Tue 14 Aug 2007
We borrowed a boogie board from the B and B and drove a few kilometers south to a more pristine curve of beach called Carillo. Red crabs skittered back into their holes as we passed in search of the perfect hang-out spot. Then we walked into waist-deep water and waited for good waves. They came in sets of three or four, and if I caught the break of the first one, I could sometimes ride them all the way into shore and well up the beach. I want to learn to surf sometime but today was not the day– I had an appointment with destiny: my first time riding a horse. We thought our guides were going to take us along the beach, but we only spent a little time on the sand before switchbacking up a rural hill with a flat top and great views of the water and the surrounding countryside. I puckered up biting a tiny green fruit (note to self: “acio” means bitter) that the guide gave me. He laughed at my expression and claimed it was great with tequila. At least, I think that’s what he said. We eached matched our horse– I was dressed head to toe in dark brown, and Dr. G was 100% khaki. His prone-to-stopping horse threw a shoe on a climb up the hill. On the way back, the animals got more peppy. Mine in particular would break into a canter whenever another horse threatened to take his lead. I would bounce precariously in the saddle and keep one hand on my head to secure my straw hat. Alas, it blew off and the guide scrambled after it for me.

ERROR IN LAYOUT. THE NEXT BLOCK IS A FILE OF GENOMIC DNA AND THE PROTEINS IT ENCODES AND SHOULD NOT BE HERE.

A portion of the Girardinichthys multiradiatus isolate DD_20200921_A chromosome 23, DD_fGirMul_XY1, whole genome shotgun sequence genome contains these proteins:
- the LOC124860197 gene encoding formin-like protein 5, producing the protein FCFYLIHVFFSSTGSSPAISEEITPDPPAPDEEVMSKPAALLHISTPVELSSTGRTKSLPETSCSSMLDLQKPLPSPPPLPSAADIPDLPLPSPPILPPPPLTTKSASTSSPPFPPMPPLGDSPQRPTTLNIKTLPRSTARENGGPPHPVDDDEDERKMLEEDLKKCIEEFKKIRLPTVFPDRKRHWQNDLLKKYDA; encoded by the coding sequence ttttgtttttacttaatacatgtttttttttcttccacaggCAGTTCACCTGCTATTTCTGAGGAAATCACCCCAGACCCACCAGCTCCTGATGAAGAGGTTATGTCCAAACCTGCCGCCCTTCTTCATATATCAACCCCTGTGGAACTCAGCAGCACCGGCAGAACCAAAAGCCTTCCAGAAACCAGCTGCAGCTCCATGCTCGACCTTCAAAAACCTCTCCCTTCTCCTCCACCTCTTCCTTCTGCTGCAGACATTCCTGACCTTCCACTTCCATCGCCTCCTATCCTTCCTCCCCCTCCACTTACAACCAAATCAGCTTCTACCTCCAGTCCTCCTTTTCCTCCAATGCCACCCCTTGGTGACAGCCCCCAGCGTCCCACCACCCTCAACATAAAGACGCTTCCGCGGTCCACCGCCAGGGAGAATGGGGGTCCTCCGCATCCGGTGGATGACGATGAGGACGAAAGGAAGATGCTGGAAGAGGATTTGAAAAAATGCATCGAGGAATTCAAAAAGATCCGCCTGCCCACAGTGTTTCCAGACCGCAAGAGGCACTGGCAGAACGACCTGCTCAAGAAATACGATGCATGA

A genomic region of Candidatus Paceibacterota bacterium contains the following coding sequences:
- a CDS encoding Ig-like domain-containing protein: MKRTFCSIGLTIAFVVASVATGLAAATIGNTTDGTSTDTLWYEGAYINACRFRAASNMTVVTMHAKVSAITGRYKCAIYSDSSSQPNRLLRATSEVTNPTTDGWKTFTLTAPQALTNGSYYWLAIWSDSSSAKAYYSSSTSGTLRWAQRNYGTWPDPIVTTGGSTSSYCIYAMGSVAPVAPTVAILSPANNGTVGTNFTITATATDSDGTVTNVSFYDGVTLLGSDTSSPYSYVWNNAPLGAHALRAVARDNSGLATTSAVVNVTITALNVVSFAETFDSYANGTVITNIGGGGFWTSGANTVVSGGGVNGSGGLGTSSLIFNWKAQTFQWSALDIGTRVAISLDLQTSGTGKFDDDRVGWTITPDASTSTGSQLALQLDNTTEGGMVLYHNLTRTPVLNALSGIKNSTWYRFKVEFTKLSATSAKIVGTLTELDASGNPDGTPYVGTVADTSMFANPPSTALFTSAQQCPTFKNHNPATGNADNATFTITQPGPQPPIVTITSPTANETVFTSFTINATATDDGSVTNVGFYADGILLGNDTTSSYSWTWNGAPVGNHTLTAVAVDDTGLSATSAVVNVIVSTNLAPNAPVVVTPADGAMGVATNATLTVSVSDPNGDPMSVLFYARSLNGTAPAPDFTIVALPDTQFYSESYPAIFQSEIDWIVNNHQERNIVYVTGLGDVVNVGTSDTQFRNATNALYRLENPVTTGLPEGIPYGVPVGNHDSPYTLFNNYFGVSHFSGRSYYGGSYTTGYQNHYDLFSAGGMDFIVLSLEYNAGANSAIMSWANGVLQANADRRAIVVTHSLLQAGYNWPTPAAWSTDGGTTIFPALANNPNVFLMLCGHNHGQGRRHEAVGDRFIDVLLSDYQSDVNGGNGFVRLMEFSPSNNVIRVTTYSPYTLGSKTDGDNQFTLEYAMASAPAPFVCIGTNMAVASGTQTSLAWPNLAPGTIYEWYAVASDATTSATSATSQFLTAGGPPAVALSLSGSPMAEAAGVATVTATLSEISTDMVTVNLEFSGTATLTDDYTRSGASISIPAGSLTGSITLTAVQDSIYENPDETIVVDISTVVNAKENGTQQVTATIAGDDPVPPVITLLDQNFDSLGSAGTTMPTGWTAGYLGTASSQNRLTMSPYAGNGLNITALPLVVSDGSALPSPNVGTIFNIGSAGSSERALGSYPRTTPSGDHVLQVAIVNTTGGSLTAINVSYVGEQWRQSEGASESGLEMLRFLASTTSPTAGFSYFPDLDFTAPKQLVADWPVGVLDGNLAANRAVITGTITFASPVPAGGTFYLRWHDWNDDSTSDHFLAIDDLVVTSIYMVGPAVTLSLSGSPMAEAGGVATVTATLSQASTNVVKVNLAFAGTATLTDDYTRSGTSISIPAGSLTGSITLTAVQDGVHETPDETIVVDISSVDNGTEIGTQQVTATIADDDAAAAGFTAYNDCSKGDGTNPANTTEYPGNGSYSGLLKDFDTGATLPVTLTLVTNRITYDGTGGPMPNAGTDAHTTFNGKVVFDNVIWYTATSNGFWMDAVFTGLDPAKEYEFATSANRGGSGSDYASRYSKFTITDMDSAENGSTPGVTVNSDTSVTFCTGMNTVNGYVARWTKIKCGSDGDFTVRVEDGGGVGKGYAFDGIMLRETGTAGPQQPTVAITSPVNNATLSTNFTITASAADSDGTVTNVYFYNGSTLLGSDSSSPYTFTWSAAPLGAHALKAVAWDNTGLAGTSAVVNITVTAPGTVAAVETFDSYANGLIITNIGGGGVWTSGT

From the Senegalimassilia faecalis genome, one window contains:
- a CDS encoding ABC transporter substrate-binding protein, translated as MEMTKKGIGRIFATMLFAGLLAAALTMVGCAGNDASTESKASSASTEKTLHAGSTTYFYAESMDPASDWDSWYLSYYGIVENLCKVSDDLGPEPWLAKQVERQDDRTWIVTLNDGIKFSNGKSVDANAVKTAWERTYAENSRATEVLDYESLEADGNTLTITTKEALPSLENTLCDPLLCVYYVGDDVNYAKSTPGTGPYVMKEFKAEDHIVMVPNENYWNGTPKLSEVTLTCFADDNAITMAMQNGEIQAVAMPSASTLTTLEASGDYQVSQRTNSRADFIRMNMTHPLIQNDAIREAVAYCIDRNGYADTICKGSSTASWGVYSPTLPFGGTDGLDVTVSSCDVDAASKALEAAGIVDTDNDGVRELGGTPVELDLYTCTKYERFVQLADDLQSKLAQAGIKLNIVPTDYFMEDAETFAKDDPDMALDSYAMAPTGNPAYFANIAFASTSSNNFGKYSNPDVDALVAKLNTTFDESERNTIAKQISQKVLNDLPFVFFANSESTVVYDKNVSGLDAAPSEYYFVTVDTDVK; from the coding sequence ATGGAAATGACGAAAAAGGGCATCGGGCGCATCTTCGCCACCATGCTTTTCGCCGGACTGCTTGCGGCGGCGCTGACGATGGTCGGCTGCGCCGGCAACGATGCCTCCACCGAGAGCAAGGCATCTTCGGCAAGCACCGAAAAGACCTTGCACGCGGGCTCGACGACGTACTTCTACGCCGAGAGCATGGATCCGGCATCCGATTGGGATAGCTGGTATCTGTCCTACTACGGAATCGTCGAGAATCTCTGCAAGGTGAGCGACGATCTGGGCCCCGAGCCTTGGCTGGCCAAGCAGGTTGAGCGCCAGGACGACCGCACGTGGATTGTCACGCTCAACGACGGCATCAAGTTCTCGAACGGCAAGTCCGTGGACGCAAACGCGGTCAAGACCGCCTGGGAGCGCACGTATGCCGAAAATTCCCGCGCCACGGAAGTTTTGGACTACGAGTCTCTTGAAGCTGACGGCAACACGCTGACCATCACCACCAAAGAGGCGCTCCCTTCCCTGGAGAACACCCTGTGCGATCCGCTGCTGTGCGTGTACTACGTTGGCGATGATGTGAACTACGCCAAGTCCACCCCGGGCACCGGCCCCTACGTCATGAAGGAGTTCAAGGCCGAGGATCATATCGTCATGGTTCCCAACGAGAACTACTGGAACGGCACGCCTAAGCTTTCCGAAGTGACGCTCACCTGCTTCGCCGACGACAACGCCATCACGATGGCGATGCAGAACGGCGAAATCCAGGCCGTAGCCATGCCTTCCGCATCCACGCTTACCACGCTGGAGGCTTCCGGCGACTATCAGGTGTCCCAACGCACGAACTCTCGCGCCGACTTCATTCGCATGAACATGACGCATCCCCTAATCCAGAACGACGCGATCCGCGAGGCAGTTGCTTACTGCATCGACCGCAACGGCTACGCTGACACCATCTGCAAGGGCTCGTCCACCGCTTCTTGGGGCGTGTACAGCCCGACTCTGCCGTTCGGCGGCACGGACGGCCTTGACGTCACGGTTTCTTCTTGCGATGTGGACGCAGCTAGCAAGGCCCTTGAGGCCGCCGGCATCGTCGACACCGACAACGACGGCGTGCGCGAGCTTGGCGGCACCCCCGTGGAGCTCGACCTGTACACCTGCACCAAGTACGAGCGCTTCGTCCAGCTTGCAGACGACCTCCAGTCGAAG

For lunch we went in search of another first: ceviche, which is chopped raw fish soaked in something acidic like vinegar or lemon juice, which results in a sort of cold cooking. We were served cold glass bowls full at a little cevicheria near the water, and added fresh hot salsa from a tupperware, cutting the heat with bites of saltine crackers. The fish was cool, firm, and flavorful and the fresh onions andd peppers added a nice zing. Another successful food experiment! After a nap, we headed back to Carillo for a long walk hunting for shells and spying on a blue kingfisher in a tree before catching some more waves. It was raining again, so we would lift our faces out of the saltwater to get washed by rainwater. There was no lightning, but the wind whipped up some intimidating waves for us to try. For supper, we walked behind a bamboo storefront on the main strip in Samara to find a nice open-air patio restaurant, lit by candles. Our comida tipico had, in addition to the usual meat and cabbage, fried eggs, big blocks of cheese and potato-beet salad. To our regret we had no room for dessert.